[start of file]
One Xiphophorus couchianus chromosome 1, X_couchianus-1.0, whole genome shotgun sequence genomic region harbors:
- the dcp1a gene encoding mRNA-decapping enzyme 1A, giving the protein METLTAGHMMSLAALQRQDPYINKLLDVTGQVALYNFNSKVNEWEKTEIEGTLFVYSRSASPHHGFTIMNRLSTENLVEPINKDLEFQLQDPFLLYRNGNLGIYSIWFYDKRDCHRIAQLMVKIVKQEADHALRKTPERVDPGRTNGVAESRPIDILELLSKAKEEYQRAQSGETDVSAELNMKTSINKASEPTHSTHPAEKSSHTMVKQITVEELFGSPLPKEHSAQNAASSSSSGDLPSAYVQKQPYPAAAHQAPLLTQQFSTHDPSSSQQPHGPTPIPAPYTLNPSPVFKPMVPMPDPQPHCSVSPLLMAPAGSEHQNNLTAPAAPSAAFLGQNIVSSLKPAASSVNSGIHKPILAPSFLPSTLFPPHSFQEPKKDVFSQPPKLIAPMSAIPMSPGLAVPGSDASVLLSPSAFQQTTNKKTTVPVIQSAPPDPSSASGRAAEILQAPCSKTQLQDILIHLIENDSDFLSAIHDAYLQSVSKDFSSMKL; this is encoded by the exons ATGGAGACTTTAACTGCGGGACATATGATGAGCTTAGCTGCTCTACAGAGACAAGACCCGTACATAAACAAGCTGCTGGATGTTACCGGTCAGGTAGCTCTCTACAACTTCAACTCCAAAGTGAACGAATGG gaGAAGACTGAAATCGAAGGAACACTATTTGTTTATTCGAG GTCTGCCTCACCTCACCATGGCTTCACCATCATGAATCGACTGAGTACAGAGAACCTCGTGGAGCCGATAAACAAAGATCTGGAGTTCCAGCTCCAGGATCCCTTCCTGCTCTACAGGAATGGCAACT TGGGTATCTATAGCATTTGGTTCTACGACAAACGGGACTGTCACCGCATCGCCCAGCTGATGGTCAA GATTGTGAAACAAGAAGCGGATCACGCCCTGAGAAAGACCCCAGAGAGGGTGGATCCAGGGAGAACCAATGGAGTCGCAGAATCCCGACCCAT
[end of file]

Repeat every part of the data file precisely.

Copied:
One Xiphophorus couchianus chromosome 1, X_couchianus-1.0, whole genome shotgun sequence genomic region harbors:
- the dcp1a gene encoding mRNA-decapping enzyme 1A, giving the protein METLTAGHMMSLAALQRQDPYINKLLDVTGQVALYNFNSKVNEWEKTEIEGTLFVYSRSASPHHGFTIMNRLSTENLVEPINKDLEFQLQDPFLLYRNGNLGIYSIWFYDKRDCHRIAQLMVKIVKQEADHALRKTPERVDPGRTNGVAESRPIDILELLSKAKEEYQRAQSGETDVSAELNMKTSINKASEPTHSTHPAEKSSHTMVKQITVEELFGSPLPKEHSAQNAASSSSSGDLPSAYVQKQPYPAAAHQAPLLTQQFSTHDPSSSQQPHGPTPIPAPYTLNPSPVFKPMVPMPDPQPHCSVSPLLMAPAGSEHQNNLTAPAAPSAAFLGQNIVSSLKPAASSVNSGIHKPILAPSFLPSTLFPPHSFQEPKKDVFSQPPKLIAPMSAIPMSPGLAVPGSDASVLLSPSAFQQTTNKKTTVPVIQSAPPDPSSASGRAAEILQAPCSKTQLQDILIHLIENDSDFLSAIHDAYLQSVSKDFSSMKL; this is encoded by the exons ATGGAGACTTTAACTGCGGGACATATGATGAGCTTAGCTGCTCTACAGAGACAAGACCCGTACATAAACAAGCTGCTGGATGTTACCGGTCAGGTAGCTCTCTACAACTTCAACTCCAAAGTGAACGAATGG gaGAAGACTGAAATCGAAGGAACACTATTTGTTTATTCGAG GTCTGCCTCACCTCACCATGGCTTCACCATCATGAATCGACTGAGTACAGAGAACCTCGTGGAGCCGATAAACAAAGATCTGGAGTTCCAGCTCCAGGATCCCTTCCTGCTCTACAGGAATGGCAACT TGGGTATCTATAGCATTTGGTTCTACGACAAACGGGACTGTCACCGCATCGCCCAGCTGATGGTCAA GATTGTGAAACAAGAAGCGGATCACGCCCTGAGAAAGACCCCAGAGAGGGTGGATCCAGGGAGAACCAATGGAGTCGCAGAATCCCGACCCAT